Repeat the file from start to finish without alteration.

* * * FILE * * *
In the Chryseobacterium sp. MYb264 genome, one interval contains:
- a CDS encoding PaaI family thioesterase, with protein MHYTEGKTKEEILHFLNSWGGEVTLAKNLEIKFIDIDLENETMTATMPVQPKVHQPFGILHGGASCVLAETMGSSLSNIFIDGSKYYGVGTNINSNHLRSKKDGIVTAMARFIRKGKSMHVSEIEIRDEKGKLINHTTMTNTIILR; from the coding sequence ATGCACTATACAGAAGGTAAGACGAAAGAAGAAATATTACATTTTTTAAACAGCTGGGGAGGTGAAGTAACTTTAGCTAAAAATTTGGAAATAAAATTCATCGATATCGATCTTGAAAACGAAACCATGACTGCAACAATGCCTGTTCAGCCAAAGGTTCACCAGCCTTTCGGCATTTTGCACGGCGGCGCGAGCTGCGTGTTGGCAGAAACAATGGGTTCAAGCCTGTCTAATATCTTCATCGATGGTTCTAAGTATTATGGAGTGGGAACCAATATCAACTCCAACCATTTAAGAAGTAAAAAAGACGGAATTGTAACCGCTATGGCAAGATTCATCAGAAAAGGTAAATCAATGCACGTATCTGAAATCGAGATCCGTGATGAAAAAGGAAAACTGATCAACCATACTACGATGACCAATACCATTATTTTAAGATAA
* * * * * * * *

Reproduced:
In the Chryseobacterium sp. MYb264 genome, one interval contains:
- a CDS encoding PaaI family thioesterase, with protein MHYTEGKTKEEILHFLNSWGGEVTLAKNLEIKFIDIDLENETMTATMPVQPKVHQPFGILHGGASCVLAETMGSSLSNIFIDGSKYYGVGTNINSNHLRSKKDGIVTAMARFIRKGKSMHVSEIEIRDEKGKLINHTTMTNTIILR; from the coding sequence ATGCACTATACAGAAGGTAAGACGAAAGAAGAAATATTACATTTTTTAAACAGCTGGGGAGGTGAAGTAACTTTAGCTAAAAATTTGGAAATAAAATTCATCGATATCGATCTTGAAAACGAAACCATGACTGCAACAATGCCTGTTCAGCCAAAGGTTCACCAGCCTTTCGGCATTTTGCACGGCGGCGCGAGCTGCGTGTTGGCAGAAACAATGGGTTCAAGCCTGTCTAATATCTTCATCGATGGTTCTAAGTATTATGGAGTGGGAACCAATATCAACTCCAACCATTTAAGAAGTAAAAAAGACGGAATTGTAACCGCTATGGCAAGATTCATCAGAAAAGGTAAATCAATGCACGTATCTGAAATCGAGATCCGTGATGAAAAAGGAAAACTGATCAACCATACTACGATGACCAATACCATTATTTTAAGATAA